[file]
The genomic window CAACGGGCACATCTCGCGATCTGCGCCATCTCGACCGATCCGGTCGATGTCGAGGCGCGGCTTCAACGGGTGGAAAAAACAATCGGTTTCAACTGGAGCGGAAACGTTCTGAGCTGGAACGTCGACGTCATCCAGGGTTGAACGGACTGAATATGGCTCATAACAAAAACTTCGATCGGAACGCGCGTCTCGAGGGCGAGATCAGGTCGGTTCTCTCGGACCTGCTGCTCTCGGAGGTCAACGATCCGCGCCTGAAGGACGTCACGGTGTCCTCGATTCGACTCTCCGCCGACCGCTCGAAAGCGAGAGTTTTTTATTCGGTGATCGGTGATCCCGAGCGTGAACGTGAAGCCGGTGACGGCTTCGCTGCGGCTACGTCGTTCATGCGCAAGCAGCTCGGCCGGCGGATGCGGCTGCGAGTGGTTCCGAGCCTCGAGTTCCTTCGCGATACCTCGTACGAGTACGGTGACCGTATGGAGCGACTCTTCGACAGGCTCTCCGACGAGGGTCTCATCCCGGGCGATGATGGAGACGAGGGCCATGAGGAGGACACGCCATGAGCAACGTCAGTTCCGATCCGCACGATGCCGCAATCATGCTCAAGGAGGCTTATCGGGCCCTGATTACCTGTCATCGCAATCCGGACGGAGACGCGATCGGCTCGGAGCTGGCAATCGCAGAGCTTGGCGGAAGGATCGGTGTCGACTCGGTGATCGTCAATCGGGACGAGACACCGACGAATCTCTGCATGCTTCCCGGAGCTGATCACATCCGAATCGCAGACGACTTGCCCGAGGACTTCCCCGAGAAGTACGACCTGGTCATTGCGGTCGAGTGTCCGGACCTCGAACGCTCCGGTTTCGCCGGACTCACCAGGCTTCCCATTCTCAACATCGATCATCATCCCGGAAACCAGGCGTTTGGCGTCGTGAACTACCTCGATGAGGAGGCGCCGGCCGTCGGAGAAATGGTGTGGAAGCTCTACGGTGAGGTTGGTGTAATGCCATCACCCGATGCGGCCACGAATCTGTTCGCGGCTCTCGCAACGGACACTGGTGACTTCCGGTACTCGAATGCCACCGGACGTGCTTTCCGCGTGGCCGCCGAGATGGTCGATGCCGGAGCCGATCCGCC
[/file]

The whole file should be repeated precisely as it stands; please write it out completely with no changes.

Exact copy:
The genomic window CAACGGGCACATCTCGCGATCTGCGCCATCTCGACCGATCCGGTCGATGTCGAGGCGCGGCTTCAACGGGTGGAAAAAACAATCGGTTTCAACTGGAGCGGAAACGTTCTGAGCTGGAACGTCGACGTCATCCAGGGTTGAACGGACTGAATATGGCTCATAACAAAAACTTCGATCGGAACGCGCGTCTCGAGGGCGAGATCAGGTCGGTTCTCTCGGACCTGCTGCTCTCGGAGGTCAACGATCCGCGCCTGAAGGACGTCACGGTGTCCTCGATTCGACTCTCCGCCGACCGCTCGAAAGCGAGAGTTTTTTATTCGGTGATCGGTGATCCCGAGCGTGAACGTGAAGCCGGTGACGGCTTCGCTGCGGCTACGTCGTTCATGCGCAAGCAGCTCGGCCGGCGGATGCGGCTGCGAGTGGTTCCGAGCCTCGAGTTCCTTCGCGATACCTCGTACGAGTACGGTGACCGTATGGAGCGACTCTTCGACAGGCTCTCCGACGAGGGTCTCATCCCGGGCGATGATGGAGACGAGGGCCATGAGGAGGACACGCCATGAGCAACGTCAGTTCCGATCCGCACGATGCCGCAATCATGCTCAAGGAGGCTTATCGGGCCCTGATTACCTGTCATCGCAATCCGGACGGAGACGCGATCGGCTCGGAGCTGGCAATCGCAGAGCTTGGCGGAAGGATCGGTGTCGACTCGGTGATCGTCAATCGGGACGAGACACCGACGAATCTCTGCATGCTTCCCGGAGCTGATCACATCCGAATCGCAGACGACTTGCCCGAGGACTTCCCCGAGAAGTACGACCTGGTCATTGCGGTCGAGTGTCCGGACCTCGAACGCTCCGGTTTCGCCGGACTCACCAGGCTTCCCATTCTCAACATCGATCATCATCCCGGAAACCAGGCGTTTGGCGTCGTGAACTACCTCGATGAGGAGGCGCCGGCCGTCGGAGAAATGGTGTGGAAGCTCTACGGTGAGGTTGGTGTAATGCCATCACCCGATGCGGCCACGAATCTGTTCGCGGCTCTCGCAACGGACACTGGTGACTTCCGGTACTCGAATGCCACCGGACGTGCTTTCCGCGTGGCCGCCGAGATGGTCGATGCCGGAGCCGATCCGCC